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Wisconsin Gov. Scott Walker could perhaps be excused for over-exuberance when it comes to Foxconn Technology Group, the Taiwan-based company that describes itself as the world's largest electronics manufacturing services provider.
The occasion: Foxconn was announcing that, after considering a number of states, it had decided to build a liquid crystal display (LCD) panel manufacturing plant in southeast Wisconsin. Not just any plant, but a $10 billion facility that is envisioned as becoming part of a high-tech "ecosystem."
So, in all the excitement, did Walker go too far in stating how many jobs are coming?
In a tweet the same day, he declared:
Foxconn is bringing 13,000 high-tech jobs to Wisconsin -- the biggest jobs announcement in our state’s history!
Leaving aside the term high-tech, we wondered about the figure.
We found that the 13,000 is something more than a goal, though -- at this stage -- considerably less than actual jobs.
What Foxconn says
At the White House, Gou made no reference to the number of jobs the facility would create.
And in a news release, Foxconn was notably more measured than Walker was, using the word "potential" in saying the plant would "create 3,000 jobs with the potential to grow to 13,000 new jobs."
Trump used the same word, saying 3,000 jobs would be created "at a minimum, with the potential for up to 13,000 jobs in the very near future."
Indeed, in an interview on the day of the announcement, Walker himself qualified the 13,000 figure as less than certain in discussing $3 billion in incentives Wisconsin is offering Foxconn. "If there’s something less than the 13,000 jobs, they don’t get as much of an incentive," he told WTMJ-TV in Milwaukee.
It’s fair to say that the 13,000 is something more than a goal, given that Foxconn is entering into a written agreement with the state.
"Is there an absolute guarantee that there will be 13,000 jobs? I don’t know how Foxconn could guarantee that," said Tom Still, president of the Wisconsin Technology Council, a nonprofit that advises the governor and the Legislature. "But is there a strategic plan to grow to that level? Absolutely."
At the same time, much must occur before any help wanted postings are made.
It’s worth noting that in 2013, Pennsylvania Gov. Tom Corbett announced that Foxconn planned to invest $30 million in a "high-end technology manufacturing facility" with 500 jobs. The company has a small research operation in Harrisburg, Pa., but the factory was never built.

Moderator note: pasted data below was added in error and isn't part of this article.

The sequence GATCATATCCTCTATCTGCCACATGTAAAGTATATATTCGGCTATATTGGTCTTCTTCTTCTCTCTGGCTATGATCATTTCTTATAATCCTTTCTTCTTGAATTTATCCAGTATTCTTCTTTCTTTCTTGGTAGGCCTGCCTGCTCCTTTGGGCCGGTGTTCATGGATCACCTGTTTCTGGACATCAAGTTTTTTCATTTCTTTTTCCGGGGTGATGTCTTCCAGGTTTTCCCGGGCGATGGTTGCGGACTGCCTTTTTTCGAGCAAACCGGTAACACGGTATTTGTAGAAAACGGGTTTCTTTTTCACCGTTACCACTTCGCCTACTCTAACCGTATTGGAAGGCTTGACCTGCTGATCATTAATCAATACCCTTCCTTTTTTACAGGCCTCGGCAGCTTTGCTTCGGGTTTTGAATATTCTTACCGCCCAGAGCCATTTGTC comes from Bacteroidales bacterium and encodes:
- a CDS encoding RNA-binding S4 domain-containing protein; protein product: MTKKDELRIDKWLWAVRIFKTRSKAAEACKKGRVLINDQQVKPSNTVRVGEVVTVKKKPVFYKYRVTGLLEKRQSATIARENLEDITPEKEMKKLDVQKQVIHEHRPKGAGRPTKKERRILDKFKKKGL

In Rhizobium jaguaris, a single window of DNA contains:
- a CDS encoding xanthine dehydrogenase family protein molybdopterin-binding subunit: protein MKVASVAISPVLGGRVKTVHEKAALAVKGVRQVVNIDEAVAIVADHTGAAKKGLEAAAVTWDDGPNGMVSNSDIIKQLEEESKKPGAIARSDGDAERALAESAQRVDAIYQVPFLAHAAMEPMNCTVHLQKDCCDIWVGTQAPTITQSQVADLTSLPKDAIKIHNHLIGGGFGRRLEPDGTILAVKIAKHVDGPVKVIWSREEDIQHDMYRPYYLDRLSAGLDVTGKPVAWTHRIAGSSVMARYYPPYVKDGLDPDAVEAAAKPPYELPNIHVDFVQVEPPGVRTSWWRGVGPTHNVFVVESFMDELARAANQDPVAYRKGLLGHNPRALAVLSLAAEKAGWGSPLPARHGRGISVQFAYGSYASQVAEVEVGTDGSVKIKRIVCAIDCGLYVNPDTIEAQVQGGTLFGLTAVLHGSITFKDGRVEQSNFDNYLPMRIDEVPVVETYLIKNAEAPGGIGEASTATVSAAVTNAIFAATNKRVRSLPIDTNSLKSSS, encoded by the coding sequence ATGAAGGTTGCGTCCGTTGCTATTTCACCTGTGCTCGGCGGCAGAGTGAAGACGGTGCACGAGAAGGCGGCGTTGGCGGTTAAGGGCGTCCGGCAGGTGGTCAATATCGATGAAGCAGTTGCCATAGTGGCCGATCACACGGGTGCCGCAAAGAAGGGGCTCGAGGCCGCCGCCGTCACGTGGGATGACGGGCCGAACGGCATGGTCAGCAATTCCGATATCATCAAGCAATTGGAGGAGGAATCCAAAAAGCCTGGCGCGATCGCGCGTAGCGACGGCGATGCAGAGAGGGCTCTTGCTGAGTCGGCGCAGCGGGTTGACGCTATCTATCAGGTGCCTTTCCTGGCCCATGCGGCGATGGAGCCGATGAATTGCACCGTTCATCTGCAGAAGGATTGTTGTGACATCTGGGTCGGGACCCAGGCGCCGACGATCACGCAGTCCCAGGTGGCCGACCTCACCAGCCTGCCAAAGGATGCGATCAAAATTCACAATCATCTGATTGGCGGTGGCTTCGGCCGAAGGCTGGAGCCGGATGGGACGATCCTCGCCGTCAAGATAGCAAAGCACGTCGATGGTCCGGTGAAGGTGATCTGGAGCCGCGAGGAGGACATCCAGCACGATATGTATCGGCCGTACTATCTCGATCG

And by way of comparison, on the same day of Foxconn’s Wisconsin announcement, Amazon made a more firm jobs announcement. It said it would hold a job fair on Aug. 2, 2017, at 10 of its shipping sites around the country as part of an effort to fill more than 50,000 U.S. jobs.
Walker said: "Foxconn is bringing 13,000 high-tech jobs to Wisconsin."
Leaving aside the term high-tech, the Taiwan-based electronics manufacturer is a long way from even breaking ground on a plant that was only announced the same day Walker made his statement. And the company itself has been more measured, saying the planned plant initially will create 3,000 jobs, "with the potential to grow to 13,000 new jobs."
But the 13,000 is more than talk. Foxconn is pledging a $10 billion investment and the state is offering $3 billion in incentives, with $1.5 billion aimed at the creation of 13,000 jobs.
Walker’s statement is partially accurate, but needs clarification -- our definition of Half True.
Twitter, Scott Walker tweet, July 26, 2017
Email, Scott Walker spokesman Tom Evenson, July 26, 2017
PR Newswire, Foxconn news release, July 26, 2017
C-SPAN, video of White House announcement, July 26, 2017
WTAQ, Jerry Bader Scott Walker interview, July 27, 2017
CNBC, "Squawk Box" Scott Walker interview, July 27, 2017
YouTube, WTMJ-TV Scott Walker interview, July 26, 2017
White House, Donald Trump remarks, July 26, 2017
iHeart Radio, Jay Weber Scott Walker interview, July 27, 2017
Milwaukee Journal Sentinel, "Foxconn announces $10 billion investment in Wisconsin and up to 13,000 jobs," July 26, 2017
Interview, Wisconsin Technology Council president Tom Still, July 27, 2017
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